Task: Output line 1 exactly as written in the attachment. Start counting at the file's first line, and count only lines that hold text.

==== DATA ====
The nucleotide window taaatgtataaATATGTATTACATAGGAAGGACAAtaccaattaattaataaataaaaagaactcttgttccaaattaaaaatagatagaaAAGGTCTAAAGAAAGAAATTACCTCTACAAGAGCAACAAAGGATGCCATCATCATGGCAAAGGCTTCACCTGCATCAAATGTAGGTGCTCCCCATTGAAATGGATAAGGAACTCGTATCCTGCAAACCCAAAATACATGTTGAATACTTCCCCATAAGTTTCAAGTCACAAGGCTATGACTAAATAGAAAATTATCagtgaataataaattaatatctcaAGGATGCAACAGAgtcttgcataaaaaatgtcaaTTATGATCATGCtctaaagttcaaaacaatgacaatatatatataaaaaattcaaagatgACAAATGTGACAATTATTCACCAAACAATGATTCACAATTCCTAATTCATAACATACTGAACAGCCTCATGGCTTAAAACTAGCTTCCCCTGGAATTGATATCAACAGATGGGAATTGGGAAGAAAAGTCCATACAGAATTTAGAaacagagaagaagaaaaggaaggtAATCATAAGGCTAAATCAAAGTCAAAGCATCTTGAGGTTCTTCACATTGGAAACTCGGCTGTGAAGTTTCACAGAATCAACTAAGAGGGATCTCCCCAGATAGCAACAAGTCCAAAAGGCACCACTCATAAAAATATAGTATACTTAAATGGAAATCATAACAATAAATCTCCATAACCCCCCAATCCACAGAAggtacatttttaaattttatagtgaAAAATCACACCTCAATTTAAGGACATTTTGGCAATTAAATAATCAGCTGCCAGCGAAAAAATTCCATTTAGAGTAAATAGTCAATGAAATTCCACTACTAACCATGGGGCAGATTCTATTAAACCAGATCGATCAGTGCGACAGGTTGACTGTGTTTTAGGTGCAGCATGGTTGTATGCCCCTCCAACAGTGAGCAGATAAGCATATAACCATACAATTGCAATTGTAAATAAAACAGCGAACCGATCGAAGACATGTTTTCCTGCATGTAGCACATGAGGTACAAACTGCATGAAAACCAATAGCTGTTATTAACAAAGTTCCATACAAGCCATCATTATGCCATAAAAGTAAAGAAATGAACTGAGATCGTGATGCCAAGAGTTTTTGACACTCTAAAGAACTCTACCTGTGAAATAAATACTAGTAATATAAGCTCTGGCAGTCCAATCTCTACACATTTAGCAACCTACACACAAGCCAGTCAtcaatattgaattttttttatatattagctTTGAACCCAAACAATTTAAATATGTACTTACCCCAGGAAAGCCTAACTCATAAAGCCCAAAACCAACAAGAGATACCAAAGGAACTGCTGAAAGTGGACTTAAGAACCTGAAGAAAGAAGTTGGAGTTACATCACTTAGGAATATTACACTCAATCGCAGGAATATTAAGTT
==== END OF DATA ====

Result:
The nucleotide window taaatgtataaATATGTATTACATAGGAAGGACAAtaccaattaattaataaataaaaagaactcttgttccaaattaaaaatagatagaaAAGGTCTAAAGAAAGAAATTACCTCTACAAGAGCAACAAAGGATGCCATCATCATGGCAAAGGCTTCACCTGCATCAAATGTAGGTGCTCCCCATTGAAATGGATAAGGAACTCGTATCCTGCAAACCCAAAATACATGTTGAATACTTCCCCATAAGTTTCAAGTCACAAGGCTATGACTAAATAGAAAATTATCagtgaataataaattaatatctcaAGGATGCAACAGAgtcttgcataaaaaatgtcaaTTATGATCATGCtctaaagttcaaaacaatgacaatatatatataaaaaattcaaagatgACAAATGTGACAATTATTCACCAAACAATGATTCACAATTCCTAATTCATAACATACTGAACAGCCTCATGGCTTAAAACTAGCTTCCCCTGGAATTGATATCAACAGATGGGAATTGGGAAGAAAAGTCCATACAGAATTTAGAaacagagaagaagaaaaggaaggtAATCATAAGGCTAAATCAAAGTCAAAGCATCTTGAGGTTCTTCACATTGGAAACTCGGCTGTGAAGTTTCACAGAATCAACTAAGAGGGATCTCCCCAGATAGCAACAAGTCCAAAAGGCACCACTCATAAAAATATAGTATACTTAAATGGAAATCATAACAATAAATCTCCATAACCCCCCAATCCACAGAAggtacatttttaaattttatagtgaAAAATCACACCTCAATTTAAGGACATTTTGGCAATTAAATAATCAGCTGCCAGCGAAAAAATTCCATTTAGAGTAAATAGTCAATGAAATTCCACTACTAACCATGGGGCAGATTCTATTAAACCAGATCGATCAGTGCGACAGGTTGACTGTGTTTTAGGTGCAGCATGGTTGTATGCCCCTCCAACAGTGAGCAGATAAGCATATAACCATACAATTGCAATTGTAAATAAAACAGCGAACCGATCGAAGACATGTTTTCCTGCATGTAGCACATGAGGTACAAACTGCATGAAAACCAATAGCTGTTATTAACAAAGTTCCATACAAGCCATCATTATGCCATAAAAGTAAAGAAATGAACTGAGATCGTGATGCCAAGAGTTTTTGACACTCTAAAGAACTCTACCTGTGAAATAAATACTAGTAATATAAGCTCTGGCAGTCCAATCTCTACACATTTAGCAACCTACACACAAGCCAGTCAtcaatattgaattttttttatatattagctTTGAACCCAAACAATTTAAATATGTACTTACCCCAGGAAAGCCTAACTCATAAAGCCCAAAACCAACAAGAGATACCAAAGGAACTGCTGAAAGTGGACTTAAGAACCTGAAGAAAGAAGTTGGAGTTACATCACTTAGGAATATTACACTCAATCGCAGGAATATTAAGTT